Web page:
Rasquache sensibility that has become an important component of Chicana and Chicano art. The word, rasquache can be used in several senses. Its most common use is negative and relates to an attitude that is lower class, impoverished, slapdash and shallow. For this reason Tomás Ybarra Frausto who has written the cogent essay "Rasquachismo: A Chicano Sensibility" begins by stating, "One is never rasquache, it is always someone else, someone of a lower status, who is judged to be outside the demarcators of approved taste and decorum (in Richard Griswold del Castillo and others, Chicano Art: Resistance and Affirmation, 1965-1985. Los Angeles: Wight Gallery, UCLA, 1991, p. 155)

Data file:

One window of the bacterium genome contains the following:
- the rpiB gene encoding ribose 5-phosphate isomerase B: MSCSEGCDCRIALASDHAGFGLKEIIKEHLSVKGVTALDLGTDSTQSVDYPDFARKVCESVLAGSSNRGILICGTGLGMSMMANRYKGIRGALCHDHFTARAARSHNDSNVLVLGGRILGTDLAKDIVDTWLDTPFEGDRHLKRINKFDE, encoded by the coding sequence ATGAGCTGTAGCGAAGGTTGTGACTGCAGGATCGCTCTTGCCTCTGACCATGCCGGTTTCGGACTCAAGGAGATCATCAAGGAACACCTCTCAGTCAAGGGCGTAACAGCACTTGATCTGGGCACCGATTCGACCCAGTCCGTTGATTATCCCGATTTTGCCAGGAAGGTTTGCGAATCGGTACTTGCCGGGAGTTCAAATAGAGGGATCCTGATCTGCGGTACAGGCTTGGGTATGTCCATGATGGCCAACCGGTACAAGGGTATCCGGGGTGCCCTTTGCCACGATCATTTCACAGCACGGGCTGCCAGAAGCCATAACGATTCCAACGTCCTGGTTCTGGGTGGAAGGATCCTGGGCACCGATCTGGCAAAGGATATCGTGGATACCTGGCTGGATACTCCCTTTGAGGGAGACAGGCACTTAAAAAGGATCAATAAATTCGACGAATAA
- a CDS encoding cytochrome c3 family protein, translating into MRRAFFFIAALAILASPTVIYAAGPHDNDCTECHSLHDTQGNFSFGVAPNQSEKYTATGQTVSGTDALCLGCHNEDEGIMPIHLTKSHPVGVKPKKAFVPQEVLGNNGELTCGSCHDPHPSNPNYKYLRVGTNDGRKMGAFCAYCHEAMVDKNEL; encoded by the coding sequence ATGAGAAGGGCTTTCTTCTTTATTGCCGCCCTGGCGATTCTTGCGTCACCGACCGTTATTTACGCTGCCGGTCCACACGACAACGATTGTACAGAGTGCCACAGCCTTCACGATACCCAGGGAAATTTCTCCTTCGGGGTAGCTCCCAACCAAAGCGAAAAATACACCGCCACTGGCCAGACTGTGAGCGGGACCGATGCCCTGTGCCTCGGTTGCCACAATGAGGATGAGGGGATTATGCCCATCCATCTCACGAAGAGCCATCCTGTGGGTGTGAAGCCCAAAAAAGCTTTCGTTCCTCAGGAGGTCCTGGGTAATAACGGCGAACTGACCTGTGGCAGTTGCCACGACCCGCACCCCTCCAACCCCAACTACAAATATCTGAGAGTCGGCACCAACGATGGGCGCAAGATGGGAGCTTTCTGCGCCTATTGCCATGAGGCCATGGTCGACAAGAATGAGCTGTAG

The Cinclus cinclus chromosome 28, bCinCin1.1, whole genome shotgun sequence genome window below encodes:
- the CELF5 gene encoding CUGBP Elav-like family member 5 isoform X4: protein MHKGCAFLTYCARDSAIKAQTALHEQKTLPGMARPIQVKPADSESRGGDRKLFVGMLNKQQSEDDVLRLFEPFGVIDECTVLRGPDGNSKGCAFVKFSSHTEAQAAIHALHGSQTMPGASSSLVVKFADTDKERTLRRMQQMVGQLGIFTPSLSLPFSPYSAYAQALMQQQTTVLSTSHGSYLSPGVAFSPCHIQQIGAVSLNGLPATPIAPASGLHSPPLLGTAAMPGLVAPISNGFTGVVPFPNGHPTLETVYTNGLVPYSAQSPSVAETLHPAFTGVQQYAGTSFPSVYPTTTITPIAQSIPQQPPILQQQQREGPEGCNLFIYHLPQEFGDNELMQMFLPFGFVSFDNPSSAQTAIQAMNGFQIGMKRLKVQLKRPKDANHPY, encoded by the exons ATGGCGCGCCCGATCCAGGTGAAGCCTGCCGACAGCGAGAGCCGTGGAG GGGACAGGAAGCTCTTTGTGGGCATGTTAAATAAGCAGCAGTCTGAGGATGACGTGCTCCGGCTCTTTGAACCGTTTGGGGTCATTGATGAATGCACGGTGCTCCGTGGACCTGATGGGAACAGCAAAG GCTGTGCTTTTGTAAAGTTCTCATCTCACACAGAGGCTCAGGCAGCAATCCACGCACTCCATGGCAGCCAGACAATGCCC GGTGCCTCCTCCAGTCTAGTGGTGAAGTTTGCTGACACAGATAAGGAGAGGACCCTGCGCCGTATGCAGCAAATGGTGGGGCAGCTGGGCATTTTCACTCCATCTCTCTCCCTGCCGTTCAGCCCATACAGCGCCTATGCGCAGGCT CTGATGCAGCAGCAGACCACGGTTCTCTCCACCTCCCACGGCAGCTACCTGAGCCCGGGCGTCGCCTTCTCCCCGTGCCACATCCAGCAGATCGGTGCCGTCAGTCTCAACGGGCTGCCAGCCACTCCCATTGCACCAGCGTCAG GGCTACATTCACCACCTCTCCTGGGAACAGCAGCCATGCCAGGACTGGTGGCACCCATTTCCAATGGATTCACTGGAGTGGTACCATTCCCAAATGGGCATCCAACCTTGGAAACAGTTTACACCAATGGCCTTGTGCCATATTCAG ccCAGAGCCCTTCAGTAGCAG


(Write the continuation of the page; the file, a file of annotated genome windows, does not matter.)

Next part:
However, as the case of several other terms and concepts (most notably the term and concept Chicano itself, which traditionally had a negative sense), the Chicano movement has turned the traditional notion of rasquache on its head. This important Chicano cultural sensibility has been particularly used to address, by means of a stance of resistance that is humorous and ironic rather than confrontational or hard-edged, the harrassments of external authorities such as the police, the immigration service, government officials, social services bureaucrats, and others. Chicano art that is rasquache usually expresses an underdog, have-not sensibility that is also resourceful and adaptable and makes use of simple materials including found ones, such as Luján's cardboard, glue, and loose sand.

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